I will be following this project with great interest.

Dan Barnes 

 

slyoung
User Rank
Iron
Re: VERY relevant
slyoung   8/5/2011 1:31:47 PM
NO RATINGS
You may want look at this video http://youtu.be/lAI5rLnnCBE

 

Page 1/2  >  >>
Partner Zone
More Blogs from Engineering Materials
To give engineers a better idea of the range of resins and polymers available as alternatives to other materials, this Technology Roundup presents several articles on engineering plastics that can do the job.
The first photos made with a 3D-printed telescope are here and they're not as fuzzy as you might expect. A team from the University of Sheffield beat NASA to the goal. The photos of the Moon were made with a reflecting telescope that cost the research team 100 to make (about $161 US).
A tiny humanoid robot has safely piloted a small plane all the way from cold start to takeoff, landing and coming to a full stop on the plane's designated runway. Yes, it happened in a pilot training simulation -- but the research team isn't far away from doing it in the real world.
Some in the US have welcomed 3D printing for boosting local economies and bringing some offshored manufacturing back onshore. Meanwhile, China is wielding its power of numbers, and its very different relationships between government, education, and industry, to kickstart a homegrown industry.
You can find out practically everything you need to know about engineering plastics as alternatives to other materials at the 2014 IAPD Plastics Expo. Admission is free for engineers, designers, specifiers, and OEMs, as well as students and faculty.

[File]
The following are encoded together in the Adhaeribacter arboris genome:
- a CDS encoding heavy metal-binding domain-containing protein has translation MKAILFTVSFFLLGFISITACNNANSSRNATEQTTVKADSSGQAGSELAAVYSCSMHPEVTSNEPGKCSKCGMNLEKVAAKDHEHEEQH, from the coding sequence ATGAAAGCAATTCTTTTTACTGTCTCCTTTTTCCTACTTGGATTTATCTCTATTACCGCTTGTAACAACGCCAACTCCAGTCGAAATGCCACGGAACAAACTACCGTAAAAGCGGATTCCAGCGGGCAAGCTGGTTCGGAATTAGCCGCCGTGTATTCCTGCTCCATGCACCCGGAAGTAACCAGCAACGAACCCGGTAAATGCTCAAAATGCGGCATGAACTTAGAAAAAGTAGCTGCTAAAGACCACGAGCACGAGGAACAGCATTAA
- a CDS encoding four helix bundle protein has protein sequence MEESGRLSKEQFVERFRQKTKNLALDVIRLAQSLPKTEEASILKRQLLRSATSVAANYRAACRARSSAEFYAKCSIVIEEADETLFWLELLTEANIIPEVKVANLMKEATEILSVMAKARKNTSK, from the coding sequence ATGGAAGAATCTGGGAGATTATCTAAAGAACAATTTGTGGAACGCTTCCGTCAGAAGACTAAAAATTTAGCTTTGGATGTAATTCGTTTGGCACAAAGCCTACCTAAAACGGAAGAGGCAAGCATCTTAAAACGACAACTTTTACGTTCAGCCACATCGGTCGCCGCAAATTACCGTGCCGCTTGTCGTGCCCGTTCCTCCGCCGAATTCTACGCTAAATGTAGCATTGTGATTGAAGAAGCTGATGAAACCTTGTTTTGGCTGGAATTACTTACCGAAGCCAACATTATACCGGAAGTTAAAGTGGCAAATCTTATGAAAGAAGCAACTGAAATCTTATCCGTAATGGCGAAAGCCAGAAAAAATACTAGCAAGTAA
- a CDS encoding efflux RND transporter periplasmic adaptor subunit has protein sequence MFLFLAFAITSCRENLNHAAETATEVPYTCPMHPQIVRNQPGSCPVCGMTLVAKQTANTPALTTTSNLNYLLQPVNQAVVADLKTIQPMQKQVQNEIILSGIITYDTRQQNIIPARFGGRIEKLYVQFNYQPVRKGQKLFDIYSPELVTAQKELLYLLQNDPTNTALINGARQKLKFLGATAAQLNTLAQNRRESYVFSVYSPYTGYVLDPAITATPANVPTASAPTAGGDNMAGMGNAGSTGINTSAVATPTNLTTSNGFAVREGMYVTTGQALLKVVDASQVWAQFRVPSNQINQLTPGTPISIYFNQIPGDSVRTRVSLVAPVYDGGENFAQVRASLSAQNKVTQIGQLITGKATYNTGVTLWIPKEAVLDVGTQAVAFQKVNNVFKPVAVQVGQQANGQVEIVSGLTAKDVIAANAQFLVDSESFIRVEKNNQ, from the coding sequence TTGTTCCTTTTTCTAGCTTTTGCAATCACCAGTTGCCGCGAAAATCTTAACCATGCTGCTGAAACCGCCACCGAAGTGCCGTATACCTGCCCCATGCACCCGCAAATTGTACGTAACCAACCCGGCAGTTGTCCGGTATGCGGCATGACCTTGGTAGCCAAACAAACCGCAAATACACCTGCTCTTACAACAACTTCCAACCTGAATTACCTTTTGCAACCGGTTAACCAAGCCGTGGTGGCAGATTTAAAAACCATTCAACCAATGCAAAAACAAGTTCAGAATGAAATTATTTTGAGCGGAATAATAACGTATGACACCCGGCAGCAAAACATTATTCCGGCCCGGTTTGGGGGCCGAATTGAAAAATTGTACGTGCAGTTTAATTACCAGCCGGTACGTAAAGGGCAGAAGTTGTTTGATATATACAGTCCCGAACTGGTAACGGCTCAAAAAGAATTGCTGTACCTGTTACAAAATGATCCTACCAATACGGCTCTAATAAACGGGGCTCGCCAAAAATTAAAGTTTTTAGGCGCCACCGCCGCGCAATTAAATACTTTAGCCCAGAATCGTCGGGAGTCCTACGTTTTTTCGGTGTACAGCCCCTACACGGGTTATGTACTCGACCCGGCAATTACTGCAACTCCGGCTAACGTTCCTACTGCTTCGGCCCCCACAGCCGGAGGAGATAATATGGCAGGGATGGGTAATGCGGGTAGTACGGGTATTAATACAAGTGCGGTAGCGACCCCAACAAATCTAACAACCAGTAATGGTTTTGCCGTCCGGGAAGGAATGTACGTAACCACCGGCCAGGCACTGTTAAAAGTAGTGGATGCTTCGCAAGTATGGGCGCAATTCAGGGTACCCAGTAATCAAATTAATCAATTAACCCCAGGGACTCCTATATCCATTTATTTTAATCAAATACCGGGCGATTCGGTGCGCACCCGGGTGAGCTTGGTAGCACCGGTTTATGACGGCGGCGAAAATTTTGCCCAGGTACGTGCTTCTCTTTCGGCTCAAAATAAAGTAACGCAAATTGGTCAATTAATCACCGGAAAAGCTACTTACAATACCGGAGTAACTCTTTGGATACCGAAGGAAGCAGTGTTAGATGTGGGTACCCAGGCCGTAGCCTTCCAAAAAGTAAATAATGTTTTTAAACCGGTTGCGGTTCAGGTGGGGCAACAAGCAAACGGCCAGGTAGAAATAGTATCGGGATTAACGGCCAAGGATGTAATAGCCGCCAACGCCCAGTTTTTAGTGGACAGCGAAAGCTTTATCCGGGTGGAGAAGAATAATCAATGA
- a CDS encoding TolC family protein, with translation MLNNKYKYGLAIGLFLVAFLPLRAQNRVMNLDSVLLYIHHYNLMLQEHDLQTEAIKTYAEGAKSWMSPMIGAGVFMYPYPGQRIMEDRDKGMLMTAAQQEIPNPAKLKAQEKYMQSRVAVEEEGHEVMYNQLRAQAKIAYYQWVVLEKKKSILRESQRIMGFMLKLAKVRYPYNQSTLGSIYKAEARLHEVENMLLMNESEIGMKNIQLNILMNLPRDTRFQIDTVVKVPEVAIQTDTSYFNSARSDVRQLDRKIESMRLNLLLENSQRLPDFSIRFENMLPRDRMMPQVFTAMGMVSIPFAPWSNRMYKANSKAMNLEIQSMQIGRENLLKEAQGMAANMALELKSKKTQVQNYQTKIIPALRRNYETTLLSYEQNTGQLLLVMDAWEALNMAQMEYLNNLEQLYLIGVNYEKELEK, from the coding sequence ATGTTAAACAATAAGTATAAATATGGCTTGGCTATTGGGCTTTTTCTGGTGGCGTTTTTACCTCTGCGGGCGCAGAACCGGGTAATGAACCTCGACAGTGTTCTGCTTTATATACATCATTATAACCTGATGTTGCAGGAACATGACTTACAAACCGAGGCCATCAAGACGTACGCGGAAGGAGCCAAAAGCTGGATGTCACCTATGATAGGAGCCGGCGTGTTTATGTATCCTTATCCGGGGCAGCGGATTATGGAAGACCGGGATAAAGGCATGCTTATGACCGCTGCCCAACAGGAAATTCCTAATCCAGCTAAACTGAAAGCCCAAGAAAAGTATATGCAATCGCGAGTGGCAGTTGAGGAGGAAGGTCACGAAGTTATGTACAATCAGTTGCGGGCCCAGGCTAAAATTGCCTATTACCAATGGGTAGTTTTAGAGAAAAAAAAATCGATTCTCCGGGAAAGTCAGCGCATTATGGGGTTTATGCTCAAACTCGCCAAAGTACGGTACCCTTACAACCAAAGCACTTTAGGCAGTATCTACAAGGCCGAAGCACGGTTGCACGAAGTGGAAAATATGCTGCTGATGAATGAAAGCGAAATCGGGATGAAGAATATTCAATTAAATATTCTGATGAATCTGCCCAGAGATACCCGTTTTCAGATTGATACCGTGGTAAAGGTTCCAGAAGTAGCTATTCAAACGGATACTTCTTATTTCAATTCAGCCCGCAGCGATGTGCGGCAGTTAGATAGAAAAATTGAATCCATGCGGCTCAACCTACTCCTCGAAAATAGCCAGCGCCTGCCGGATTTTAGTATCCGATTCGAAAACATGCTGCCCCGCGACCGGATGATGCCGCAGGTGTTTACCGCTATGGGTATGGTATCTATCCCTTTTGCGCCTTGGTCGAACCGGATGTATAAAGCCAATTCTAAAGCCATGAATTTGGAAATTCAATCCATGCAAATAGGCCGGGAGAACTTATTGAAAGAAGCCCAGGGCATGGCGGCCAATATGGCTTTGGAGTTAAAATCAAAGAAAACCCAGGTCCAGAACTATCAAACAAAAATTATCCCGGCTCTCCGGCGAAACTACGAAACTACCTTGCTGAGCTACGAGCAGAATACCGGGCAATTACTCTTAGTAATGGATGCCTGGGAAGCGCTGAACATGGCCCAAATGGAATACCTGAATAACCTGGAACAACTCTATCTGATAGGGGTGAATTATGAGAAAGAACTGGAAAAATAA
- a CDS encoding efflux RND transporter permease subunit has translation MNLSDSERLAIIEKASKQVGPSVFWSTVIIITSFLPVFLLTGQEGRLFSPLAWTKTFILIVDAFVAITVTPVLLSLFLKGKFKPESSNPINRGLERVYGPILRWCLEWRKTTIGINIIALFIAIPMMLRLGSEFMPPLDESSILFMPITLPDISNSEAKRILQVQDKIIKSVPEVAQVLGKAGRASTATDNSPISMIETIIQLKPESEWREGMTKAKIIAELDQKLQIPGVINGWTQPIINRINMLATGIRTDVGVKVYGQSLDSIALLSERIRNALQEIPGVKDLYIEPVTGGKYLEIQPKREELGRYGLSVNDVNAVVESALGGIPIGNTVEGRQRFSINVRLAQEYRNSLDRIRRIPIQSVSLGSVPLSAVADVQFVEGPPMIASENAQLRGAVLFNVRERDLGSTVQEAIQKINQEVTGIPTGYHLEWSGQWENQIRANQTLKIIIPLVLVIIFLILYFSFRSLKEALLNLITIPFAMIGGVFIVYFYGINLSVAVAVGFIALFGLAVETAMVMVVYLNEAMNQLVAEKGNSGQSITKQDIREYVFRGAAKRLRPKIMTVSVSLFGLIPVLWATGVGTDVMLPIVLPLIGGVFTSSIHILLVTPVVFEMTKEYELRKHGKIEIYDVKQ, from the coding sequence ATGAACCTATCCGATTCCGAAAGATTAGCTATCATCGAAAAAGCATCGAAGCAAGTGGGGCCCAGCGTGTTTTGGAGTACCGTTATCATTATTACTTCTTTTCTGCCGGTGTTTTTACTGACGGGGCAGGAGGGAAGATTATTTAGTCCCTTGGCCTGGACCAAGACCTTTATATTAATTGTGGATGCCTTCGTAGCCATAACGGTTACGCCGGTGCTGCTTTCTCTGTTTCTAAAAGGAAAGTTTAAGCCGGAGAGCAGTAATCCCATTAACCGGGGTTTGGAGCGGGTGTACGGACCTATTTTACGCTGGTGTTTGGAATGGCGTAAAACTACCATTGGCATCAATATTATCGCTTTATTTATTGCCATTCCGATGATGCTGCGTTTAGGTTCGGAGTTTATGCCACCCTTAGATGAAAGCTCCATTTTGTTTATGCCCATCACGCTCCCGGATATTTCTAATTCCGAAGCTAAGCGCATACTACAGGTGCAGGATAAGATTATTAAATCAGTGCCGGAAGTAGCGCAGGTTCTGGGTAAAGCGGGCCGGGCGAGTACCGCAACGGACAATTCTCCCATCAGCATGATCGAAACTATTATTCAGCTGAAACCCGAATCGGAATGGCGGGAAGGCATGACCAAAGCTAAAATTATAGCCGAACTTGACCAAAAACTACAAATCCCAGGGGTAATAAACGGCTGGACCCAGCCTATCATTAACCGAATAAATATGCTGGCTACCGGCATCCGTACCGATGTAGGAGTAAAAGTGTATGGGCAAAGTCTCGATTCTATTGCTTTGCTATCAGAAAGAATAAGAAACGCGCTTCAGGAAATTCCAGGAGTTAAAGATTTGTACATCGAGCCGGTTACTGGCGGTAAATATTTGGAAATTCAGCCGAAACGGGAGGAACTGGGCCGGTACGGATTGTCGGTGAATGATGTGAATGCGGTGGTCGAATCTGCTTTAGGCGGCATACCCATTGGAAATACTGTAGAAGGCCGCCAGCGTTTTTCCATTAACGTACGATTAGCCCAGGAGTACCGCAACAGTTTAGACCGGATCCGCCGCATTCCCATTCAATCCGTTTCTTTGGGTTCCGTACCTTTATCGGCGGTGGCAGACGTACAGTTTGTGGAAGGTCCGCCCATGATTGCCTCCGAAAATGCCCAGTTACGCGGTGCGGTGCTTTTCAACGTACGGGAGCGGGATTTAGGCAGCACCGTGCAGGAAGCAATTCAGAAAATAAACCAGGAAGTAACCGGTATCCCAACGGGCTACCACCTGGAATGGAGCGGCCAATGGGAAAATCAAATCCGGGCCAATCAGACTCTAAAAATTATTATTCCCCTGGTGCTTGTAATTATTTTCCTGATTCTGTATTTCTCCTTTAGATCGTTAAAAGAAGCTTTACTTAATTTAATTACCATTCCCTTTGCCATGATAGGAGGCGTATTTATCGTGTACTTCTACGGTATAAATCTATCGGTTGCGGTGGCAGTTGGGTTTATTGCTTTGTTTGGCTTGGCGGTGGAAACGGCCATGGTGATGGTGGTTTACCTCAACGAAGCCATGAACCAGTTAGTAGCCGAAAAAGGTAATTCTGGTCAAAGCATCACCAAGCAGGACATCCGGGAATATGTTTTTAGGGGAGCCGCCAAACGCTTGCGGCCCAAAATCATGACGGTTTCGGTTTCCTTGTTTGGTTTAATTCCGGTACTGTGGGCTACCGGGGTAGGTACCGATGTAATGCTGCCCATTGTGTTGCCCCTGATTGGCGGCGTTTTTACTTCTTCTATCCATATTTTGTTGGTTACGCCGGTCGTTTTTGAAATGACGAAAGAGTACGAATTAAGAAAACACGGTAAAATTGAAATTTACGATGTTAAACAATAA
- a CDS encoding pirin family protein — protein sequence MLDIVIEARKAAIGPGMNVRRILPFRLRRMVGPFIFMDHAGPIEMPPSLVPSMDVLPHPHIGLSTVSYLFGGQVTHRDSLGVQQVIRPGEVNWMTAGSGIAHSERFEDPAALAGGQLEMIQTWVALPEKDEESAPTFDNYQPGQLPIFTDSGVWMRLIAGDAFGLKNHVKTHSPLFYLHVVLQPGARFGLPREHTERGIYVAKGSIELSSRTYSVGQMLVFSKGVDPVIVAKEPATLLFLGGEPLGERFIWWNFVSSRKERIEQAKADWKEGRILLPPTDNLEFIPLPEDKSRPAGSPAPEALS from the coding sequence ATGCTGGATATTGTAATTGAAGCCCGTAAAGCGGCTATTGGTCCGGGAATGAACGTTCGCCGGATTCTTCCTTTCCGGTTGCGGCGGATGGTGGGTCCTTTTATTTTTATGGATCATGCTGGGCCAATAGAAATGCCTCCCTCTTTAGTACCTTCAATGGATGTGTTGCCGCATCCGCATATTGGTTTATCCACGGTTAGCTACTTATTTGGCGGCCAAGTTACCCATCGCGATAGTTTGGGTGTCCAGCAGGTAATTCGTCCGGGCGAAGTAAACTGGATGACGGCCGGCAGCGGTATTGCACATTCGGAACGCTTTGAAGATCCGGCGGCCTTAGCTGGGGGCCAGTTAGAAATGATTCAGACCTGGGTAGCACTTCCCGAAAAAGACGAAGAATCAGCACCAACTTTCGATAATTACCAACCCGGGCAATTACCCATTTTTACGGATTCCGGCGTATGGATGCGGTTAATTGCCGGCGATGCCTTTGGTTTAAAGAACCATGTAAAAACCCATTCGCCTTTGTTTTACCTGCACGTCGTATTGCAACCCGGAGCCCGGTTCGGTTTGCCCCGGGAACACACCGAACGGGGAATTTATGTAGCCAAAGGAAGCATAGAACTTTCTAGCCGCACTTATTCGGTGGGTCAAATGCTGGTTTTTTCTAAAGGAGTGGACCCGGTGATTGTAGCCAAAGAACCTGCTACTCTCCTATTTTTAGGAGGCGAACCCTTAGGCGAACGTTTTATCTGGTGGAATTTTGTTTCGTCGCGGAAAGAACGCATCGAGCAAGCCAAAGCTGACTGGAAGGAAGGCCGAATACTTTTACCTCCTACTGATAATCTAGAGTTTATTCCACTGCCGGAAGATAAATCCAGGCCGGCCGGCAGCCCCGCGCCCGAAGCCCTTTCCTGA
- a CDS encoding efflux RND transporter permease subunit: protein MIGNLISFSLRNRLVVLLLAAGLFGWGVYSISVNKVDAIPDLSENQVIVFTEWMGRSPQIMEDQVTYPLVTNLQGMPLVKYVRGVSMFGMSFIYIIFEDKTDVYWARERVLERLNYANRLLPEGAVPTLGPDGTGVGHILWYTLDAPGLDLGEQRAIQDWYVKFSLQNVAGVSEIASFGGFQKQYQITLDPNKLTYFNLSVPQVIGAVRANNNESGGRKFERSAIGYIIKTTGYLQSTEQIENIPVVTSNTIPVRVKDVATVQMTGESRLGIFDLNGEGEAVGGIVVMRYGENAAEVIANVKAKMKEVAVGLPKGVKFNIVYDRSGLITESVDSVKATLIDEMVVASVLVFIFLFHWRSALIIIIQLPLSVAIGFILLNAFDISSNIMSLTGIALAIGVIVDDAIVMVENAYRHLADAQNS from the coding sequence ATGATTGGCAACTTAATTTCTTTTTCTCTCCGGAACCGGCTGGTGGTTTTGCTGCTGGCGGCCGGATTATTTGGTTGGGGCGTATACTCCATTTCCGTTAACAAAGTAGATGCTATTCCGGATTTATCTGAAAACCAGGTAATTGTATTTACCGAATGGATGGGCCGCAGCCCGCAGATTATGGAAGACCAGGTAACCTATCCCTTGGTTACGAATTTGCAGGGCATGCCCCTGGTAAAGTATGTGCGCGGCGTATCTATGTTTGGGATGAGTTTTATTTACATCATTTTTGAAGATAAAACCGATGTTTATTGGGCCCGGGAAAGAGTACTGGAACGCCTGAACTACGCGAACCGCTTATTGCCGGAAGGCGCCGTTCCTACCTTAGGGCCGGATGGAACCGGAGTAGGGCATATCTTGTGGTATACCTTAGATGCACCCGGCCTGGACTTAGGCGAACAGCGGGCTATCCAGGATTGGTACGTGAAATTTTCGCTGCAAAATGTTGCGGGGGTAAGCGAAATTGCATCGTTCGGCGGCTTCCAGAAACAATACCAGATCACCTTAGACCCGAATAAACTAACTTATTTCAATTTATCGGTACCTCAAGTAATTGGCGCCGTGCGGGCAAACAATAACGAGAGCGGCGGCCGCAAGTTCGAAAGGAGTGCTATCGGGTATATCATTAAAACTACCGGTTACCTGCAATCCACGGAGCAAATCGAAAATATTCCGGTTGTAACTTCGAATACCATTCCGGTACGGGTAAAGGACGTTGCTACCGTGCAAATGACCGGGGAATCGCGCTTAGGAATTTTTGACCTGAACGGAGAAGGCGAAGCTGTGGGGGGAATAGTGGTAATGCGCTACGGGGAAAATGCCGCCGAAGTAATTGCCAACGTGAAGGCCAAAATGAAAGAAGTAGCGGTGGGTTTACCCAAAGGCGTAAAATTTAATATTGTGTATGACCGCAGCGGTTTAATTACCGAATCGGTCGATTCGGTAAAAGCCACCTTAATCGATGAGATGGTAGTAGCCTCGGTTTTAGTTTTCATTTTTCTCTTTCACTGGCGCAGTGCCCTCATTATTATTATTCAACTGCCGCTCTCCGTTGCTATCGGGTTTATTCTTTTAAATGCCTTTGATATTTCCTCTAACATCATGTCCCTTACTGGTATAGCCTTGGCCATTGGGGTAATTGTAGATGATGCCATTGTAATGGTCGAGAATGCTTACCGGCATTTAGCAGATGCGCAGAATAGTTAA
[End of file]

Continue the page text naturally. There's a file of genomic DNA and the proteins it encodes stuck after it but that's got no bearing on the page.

Design News Webinar Series
10/7/2014 8:00 a.m. California / 11:00 a.m. New York
9/25/2014 11:00 a.m. California / 2:00 p.m. New York
9/10/2014 11:00 a.m. California / 2:00 p.m. New York
7/23/2014 11:00 a.m. California / 2:00 p.m. New York
Quick Poll
The Continuing Education Center offers engineers an entirely new way to get the education they need to formulate next-generation solutions.
Oct 20 - 24, How to Design & Build an Embedded Web Server: An Embedded TCP/IP Tutorial
SEMESTERS: 1  |  2  |  3  |  4  |  5  |  6


Focus on Fundamentals consists of 45-minute on-line classes that cover a host of technologies. You learn without leaving the comfort of your desk. All classes are taught by subject-matter experts and all are archived. So if you can't attend live, attend at your convenience.
Next Class: 10/28-10/30 11:00 AM
Sponsored by Stratasys
Next Class: 10/28-10/30 2:00 PM
Sponsored by Gates Corporation
Next Class: 11/11-11/13 2:00 PM
Sponsored by Littelfuse
Learn More   |   Login   |   Archived Classes
Twitter Feed
Design News Twitter Feed
Like Us on Facebook

Sponsored Content

Technology Marketplace

Copyright © 2014 UBM Canon, A UBM company, All rights reserved. Privacy Policy | Terms of Service